+|=============================================================
+|Type | Remote source
+|Nick | mysql_0
+|Connection | 10.0.0.100:3306
+|=============================================================
+
+[cols="50%,50%"]
+.Source #2
+|=============================================================
+|Type | Remote source
+|Nick | mysql_1
+|Connection | 10.0.0.101:3306
+|=============================================================
+
Next is removing every possible rule and configuring the default one
to use the MySQL bridge handler. This is not required, but obeys the
recommendations stated above.
image::media/images/cookbook_dbslayer3.png[MySQL Bridge, step 3]
To do so, simply click on the rule in the `Behavior` tab and proceed
-to the `Handler` section, where you can adjust the following settings.
+to the `Handler` section, where you can adjust all the settings.
+
+After adding the information sources to be balanced, and setting up
+the information required to access an existing database, only the
+matter of selecting a language will remain. In this example we will be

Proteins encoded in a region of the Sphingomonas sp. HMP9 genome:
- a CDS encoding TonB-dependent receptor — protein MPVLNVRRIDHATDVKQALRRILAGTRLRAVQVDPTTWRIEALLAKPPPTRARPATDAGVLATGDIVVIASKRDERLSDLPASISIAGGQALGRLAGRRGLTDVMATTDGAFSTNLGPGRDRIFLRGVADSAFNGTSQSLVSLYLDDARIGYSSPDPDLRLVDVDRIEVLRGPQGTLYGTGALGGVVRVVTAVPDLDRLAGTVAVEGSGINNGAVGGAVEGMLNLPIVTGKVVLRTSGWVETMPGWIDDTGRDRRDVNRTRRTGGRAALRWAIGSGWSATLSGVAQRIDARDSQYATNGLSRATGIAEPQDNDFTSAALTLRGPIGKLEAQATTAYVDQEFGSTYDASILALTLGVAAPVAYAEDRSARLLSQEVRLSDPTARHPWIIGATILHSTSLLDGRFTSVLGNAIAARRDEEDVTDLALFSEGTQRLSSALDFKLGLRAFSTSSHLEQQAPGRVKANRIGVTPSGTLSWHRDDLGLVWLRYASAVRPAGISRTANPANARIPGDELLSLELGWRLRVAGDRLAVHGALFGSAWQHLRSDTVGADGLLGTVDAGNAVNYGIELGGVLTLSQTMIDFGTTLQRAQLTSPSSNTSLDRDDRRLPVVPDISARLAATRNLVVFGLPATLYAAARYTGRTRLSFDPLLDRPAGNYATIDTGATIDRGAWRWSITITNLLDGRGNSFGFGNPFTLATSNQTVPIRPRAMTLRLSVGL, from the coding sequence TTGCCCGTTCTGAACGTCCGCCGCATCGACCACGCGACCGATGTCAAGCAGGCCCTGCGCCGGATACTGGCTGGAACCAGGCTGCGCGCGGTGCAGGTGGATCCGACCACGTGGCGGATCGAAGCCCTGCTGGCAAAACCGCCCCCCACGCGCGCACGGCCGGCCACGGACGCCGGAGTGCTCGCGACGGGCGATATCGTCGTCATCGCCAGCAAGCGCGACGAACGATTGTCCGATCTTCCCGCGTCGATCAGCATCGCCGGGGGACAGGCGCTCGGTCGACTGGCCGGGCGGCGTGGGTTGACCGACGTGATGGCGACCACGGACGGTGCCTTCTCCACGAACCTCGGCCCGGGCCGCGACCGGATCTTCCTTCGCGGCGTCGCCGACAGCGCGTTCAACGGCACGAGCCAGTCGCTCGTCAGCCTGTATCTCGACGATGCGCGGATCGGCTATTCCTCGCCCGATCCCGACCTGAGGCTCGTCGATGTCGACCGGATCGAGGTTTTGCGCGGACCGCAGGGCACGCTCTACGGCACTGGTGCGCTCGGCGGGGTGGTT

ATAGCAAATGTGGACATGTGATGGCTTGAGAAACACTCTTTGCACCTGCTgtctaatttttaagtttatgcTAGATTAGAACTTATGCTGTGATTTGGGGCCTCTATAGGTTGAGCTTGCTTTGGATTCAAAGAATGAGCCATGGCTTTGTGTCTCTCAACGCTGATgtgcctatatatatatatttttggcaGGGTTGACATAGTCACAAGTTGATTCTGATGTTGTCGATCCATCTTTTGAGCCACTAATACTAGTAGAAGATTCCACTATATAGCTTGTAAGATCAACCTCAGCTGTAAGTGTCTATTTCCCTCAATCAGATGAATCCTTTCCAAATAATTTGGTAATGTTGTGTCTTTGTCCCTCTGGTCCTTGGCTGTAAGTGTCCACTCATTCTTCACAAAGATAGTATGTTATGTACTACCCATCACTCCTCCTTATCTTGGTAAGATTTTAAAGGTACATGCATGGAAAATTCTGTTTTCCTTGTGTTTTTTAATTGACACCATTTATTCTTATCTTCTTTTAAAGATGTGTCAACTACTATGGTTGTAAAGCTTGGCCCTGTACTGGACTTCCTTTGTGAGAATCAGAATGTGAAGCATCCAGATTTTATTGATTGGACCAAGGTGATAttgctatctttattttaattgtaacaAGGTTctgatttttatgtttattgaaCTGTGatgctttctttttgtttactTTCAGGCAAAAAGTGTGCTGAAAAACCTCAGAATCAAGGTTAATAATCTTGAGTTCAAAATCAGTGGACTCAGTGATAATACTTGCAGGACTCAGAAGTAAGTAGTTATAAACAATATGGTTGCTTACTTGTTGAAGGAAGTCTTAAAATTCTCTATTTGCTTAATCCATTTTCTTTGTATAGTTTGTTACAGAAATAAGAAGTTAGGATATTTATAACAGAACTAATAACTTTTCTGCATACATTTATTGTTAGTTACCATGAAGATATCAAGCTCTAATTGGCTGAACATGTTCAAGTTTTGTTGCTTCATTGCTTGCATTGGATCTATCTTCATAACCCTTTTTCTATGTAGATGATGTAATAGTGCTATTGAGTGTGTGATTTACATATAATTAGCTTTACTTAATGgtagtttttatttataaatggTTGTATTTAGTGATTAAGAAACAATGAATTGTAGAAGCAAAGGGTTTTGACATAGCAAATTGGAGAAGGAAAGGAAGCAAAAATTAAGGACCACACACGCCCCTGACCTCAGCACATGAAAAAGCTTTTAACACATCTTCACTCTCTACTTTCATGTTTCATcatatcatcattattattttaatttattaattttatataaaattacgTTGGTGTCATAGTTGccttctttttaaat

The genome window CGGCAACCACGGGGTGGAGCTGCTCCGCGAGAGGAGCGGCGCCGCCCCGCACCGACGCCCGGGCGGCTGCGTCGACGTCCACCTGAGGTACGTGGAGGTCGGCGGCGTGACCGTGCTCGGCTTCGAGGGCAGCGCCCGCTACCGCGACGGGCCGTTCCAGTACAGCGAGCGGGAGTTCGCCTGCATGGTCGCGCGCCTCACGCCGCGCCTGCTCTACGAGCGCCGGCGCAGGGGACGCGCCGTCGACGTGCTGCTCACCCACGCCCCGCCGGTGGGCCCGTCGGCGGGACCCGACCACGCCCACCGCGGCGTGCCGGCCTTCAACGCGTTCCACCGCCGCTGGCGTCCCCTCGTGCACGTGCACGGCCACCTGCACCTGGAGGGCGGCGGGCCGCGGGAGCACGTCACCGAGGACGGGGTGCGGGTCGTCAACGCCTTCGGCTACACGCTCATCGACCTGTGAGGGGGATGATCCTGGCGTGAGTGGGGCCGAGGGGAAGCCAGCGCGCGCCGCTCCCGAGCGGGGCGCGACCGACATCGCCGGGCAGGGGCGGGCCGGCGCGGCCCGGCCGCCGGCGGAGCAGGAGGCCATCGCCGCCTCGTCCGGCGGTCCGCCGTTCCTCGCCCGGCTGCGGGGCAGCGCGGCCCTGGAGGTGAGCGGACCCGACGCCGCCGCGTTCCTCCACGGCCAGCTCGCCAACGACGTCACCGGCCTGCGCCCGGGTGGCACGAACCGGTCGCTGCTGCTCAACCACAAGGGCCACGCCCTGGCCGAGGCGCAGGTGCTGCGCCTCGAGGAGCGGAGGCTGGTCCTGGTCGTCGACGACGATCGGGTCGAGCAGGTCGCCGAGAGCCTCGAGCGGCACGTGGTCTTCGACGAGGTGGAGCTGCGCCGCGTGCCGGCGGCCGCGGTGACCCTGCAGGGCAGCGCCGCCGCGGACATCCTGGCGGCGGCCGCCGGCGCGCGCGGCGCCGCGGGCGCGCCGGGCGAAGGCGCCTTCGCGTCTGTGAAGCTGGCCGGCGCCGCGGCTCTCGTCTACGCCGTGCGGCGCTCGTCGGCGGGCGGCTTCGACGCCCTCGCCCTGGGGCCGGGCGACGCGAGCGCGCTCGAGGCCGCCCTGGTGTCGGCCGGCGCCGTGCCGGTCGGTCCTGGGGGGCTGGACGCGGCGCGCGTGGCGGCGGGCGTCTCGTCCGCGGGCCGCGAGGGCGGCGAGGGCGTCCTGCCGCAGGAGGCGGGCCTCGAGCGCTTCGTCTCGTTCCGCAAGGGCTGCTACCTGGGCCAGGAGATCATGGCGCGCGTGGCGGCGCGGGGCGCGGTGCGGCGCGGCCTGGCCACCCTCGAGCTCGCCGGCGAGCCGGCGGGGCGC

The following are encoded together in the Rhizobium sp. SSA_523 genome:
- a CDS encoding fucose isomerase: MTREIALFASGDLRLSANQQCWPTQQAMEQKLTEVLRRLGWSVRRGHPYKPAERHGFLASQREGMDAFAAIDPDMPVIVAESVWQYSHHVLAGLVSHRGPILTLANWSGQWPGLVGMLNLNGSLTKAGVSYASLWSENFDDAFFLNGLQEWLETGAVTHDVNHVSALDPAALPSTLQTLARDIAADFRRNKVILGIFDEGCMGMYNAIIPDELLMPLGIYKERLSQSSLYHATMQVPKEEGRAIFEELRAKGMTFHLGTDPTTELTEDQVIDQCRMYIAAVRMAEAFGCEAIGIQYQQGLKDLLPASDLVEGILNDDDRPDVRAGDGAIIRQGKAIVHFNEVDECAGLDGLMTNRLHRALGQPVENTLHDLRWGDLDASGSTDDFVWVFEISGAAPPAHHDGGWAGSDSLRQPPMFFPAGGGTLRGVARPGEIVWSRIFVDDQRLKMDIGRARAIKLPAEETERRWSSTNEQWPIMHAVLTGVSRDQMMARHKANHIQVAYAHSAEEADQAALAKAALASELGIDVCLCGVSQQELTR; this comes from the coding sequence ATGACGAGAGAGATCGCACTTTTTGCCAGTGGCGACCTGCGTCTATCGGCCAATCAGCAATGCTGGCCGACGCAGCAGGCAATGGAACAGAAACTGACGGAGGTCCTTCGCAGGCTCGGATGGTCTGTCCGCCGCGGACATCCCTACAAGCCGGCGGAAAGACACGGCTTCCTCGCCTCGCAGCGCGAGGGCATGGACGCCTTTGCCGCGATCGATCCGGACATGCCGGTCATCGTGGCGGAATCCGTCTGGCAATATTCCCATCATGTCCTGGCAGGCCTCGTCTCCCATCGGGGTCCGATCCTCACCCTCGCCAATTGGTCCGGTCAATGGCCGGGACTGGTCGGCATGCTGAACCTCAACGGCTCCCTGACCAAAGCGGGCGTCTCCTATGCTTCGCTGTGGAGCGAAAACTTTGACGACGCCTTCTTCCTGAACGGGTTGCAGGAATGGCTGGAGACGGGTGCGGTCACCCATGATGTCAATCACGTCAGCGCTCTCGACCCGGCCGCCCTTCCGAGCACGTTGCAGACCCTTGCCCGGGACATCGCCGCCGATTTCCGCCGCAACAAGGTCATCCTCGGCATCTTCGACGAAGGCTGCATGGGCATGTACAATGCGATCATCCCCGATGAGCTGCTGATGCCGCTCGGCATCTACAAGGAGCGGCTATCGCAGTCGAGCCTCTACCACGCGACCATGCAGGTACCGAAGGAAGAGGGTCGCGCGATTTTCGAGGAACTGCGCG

+using Python because that is what the testing script will be written
+in. If your favorite language of choice is not available you can
+simply select JSON, which is widely supported in most programming
+languages. Using Python in this case will simply allow us to directly
+evaluate the results offered by the database, creating a native object
+that can be managed more comfortably.
+
+[cols="50%,50%"]
+.Sample configuration values
+|=============================================================
+|Handler | `MySQL Bridge`
+|Language | `Python`
+|DB User | my_user
+|DB Password | my_password
+|Database | my_database
+|Balancer | `Round Robin`
+|Information Sources | mysql_0, mysql_1
+|=============================================================
image::media/images/cookbook_dbslayer4.png[MySQL Bridge, step 4]
-After adding the information sources to be balanced, and setting up the
-information required to access an existing database, only the matter
-of selecting a language will remain.
-
-In this example we will be using Python because that is what the
-testing script will be written in. If your favorite language of choice
-is not available you can simply select JSON, which is widely supported
-in most programming languages. Using Python in this case will simply
-allow us to directly evaluate the results offered by the database,
-creating a native object that can be managed more comfortably.
-
And these were all the steps required. You are ready to go!
[[example_python]]
View
@@ -122,8 +122,7 @@ An example of usage would be:
CHEROKEE_TRACE=thread,all ./cherokee | ../contrib/tracelor.py iocache
----
+
-And it would yield an output such as the following. Even if it is
-not terribly complicated, it is a handy script to trace the server more
-easily.
+And it would yield a colorized output. Even if it is not terribly
+complicated, it is a handy script to trace the server more easily.
image::media/images/tracelor.png[Output of tracelor.py]